These findings are nothing new. As far back as 1993, peer-reviewed studies documented that Medicaid patients incurred worse health outcomes in areas as diverse as childhood asthma; breast, cervix, colon, and lung cancers; myocardial infarctions; strokes; and pneumonia than do comparable patients with private insurance. Asked to explain why they refuse to see Medicaid patients, physicians pointed to the impenetrable government paperwork and bureaucratic obstacles they encounter as well as to Medicaid’s notoriously low reimbursement rates.
Medicaid’s crisis, moreover, has spread to the entire health sector. A 2012 national survey of nearly 14,000 physicians identified a “silent exodus of physicians from the workforce” driven by “significant changes to the medical practice environment,” including physicians’ frustration with the recent round of health reforms. “Physicians,” the researchers found, “are working fewer hours, seeing fewer patients and limiting access to their practices.” Within four years, the equivalent of over 44,000 physicians will leave the workforce, and more than half will “cut back on patients seen, work part-time, switch to concierge medicine, retire, or take other steps likely to reduce patient access.”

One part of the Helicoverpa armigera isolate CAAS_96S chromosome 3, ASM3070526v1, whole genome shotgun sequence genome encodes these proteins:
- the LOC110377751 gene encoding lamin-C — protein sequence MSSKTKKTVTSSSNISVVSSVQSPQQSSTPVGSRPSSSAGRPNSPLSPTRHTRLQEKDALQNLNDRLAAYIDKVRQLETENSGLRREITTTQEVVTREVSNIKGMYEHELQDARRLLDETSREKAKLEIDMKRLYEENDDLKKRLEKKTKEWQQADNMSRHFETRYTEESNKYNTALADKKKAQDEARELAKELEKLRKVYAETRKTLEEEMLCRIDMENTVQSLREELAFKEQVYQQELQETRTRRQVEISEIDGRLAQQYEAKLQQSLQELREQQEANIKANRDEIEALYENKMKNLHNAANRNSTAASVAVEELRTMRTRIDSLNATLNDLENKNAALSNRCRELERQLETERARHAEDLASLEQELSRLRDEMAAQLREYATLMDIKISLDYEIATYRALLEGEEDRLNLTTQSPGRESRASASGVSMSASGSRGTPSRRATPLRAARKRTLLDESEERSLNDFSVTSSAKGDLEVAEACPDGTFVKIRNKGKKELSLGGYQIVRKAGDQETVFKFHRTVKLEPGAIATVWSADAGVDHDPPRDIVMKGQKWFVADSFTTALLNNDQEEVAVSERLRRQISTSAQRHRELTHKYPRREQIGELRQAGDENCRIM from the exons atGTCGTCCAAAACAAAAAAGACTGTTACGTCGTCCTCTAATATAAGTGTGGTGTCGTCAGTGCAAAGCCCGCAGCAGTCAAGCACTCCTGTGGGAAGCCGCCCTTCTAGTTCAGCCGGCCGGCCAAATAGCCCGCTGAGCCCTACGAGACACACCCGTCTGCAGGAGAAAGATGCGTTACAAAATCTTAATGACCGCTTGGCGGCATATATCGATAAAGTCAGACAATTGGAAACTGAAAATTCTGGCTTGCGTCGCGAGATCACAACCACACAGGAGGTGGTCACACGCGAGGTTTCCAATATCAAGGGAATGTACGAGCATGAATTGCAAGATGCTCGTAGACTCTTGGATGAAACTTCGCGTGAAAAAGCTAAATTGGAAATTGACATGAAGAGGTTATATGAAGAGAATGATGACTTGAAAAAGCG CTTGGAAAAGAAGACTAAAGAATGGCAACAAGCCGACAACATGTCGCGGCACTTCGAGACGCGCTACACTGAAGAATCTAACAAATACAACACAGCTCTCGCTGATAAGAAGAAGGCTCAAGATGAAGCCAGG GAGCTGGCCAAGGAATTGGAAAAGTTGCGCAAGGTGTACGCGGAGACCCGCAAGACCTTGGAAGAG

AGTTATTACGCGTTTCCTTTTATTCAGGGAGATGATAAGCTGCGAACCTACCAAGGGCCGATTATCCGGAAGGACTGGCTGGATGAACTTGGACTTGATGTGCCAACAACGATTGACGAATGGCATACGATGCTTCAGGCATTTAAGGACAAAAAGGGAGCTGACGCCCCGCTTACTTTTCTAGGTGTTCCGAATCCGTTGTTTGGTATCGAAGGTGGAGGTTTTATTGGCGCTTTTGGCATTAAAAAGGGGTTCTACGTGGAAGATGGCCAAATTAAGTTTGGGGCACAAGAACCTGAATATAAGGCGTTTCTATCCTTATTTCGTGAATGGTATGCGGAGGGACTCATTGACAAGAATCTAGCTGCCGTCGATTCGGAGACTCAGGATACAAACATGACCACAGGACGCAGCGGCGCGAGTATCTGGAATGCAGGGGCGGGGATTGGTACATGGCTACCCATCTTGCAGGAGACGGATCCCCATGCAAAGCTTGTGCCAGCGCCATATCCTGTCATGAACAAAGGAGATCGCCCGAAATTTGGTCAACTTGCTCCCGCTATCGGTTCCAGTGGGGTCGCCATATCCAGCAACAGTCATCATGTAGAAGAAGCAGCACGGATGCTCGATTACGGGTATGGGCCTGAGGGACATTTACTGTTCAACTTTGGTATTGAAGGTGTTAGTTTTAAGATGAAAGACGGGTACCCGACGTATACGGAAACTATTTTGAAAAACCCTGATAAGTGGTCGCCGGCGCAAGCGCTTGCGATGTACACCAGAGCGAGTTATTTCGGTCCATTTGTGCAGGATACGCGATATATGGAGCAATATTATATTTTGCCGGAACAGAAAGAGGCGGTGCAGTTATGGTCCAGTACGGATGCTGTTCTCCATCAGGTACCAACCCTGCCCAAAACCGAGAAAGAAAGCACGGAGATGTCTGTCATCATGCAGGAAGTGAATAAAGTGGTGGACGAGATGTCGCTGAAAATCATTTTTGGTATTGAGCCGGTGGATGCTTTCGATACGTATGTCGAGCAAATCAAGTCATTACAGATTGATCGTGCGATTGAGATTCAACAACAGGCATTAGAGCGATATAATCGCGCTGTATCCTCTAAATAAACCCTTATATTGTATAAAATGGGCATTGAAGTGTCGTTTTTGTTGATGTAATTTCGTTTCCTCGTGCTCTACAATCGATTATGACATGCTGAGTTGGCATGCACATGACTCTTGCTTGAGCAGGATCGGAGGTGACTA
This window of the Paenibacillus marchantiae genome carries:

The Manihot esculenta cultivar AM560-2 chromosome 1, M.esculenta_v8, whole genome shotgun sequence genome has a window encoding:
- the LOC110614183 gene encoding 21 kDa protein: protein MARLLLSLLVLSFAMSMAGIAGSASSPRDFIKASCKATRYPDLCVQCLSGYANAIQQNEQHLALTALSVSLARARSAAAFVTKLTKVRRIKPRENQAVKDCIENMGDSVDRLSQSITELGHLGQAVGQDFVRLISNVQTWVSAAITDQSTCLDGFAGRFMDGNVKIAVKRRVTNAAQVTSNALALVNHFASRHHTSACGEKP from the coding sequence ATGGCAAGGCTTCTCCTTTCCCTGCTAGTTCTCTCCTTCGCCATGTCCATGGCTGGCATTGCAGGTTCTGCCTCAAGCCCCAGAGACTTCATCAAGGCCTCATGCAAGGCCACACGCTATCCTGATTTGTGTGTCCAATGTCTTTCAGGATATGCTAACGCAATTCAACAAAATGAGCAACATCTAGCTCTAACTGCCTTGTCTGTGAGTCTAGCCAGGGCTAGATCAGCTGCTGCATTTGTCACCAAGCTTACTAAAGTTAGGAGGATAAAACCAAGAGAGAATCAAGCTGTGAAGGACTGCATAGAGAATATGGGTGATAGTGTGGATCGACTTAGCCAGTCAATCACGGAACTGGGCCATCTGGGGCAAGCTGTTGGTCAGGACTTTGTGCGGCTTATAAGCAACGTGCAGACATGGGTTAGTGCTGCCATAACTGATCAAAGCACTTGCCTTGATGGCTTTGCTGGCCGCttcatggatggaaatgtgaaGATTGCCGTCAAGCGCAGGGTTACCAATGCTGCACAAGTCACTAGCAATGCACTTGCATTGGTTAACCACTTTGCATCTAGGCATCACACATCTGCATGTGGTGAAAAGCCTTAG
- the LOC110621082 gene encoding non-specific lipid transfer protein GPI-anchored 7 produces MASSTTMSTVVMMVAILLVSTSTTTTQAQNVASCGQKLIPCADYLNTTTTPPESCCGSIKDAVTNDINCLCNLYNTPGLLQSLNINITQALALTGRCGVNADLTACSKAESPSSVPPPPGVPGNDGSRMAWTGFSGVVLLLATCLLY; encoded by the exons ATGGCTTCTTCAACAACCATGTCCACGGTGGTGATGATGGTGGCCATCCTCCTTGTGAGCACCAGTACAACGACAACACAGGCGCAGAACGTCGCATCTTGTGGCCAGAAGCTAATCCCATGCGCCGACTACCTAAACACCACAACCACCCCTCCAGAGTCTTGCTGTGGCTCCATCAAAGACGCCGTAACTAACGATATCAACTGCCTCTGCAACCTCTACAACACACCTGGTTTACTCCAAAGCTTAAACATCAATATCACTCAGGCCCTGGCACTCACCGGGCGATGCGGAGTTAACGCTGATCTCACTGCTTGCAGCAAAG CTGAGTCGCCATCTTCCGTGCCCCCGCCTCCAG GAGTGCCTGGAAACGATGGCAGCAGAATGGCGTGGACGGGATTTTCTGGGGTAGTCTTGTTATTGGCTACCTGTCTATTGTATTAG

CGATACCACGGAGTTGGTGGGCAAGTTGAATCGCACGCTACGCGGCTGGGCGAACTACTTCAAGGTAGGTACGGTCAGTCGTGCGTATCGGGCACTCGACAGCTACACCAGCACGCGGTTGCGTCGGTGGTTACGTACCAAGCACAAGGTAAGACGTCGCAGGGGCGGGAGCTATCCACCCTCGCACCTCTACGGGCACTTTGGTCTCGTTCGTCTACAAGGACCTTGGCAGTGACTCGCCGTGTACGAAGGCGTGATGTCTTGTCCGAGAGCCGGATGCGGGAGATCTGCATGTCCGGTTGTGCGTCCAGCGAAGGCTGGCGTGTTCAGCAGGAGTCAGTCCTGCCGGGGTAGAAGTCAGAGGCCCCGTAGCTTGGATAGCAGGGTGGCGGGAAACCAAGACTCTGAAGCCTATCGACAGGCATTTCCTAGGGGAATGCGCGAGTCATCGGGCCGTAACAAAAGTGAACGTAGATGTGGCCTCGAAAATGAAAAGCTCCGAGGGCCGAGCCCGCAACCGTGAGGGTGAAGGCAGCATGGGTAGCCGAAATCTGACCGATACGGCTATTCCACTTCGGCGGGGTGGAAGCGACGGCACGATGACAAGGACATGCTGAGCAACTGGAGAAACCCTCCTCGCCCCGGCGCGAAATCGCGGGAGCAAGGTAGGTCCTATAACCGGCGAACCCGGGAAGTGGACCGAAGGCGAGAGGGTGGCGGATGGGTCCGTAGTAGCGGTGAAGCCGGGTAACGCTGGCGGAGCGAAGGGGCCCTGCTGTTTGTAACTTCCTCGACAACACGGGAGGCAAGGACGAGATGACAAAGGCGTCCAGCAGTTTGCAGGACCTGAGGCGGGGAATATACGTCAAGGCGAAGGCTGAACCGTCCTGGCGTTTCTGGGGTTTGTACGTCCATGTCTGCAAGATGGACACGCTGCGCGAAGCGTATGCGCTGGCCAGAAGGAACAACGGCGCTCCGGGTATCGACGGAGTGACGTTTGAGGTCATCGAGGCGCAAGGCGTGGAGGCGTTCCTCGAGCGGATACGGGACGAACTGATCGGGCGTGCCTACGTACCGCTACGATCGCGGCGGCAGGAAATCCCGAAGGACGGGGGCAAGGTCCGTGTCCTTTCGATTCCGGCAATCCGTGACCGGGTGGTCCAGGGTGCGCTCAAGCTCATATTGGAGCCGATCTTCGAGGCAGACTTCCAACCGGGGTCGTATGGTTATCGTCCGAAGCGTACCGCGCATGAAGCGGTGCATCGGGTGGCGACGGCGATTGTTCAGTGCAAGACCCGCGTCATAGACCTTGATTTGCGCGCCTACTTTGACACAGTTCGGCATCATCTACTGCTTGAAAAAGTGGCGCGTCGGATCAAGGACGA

Governors and state lawmakers beware: This “silent exodus” of physicians comes at precisely the time when Obamacare will be asking states to add fuel to Medicaid’s raging fire. And the temptation to embark on this fiscally foolhardy path will be great. Obamacare’s architects are offering a generous — but temporary — 100 percent federal payment to cover the cost of the expansion, as well as federal coverage of a temporary increase in the fees primary-care doctors receive for seeing Medicaid patients. But, like the cherry blossoms that ring the Tidal Basin, these payments will quickly wither away, leaving it to the states — suffering from the fiscal straitjacket Medicaid already puts on their budgets — to assume the burgeoning costs of Obamacare’s Medicaid expansion.
Far better to embrace Medicaid reforms that put patients first.
— Michael G. Franc is vice president of government studies for the Heritage Foundation.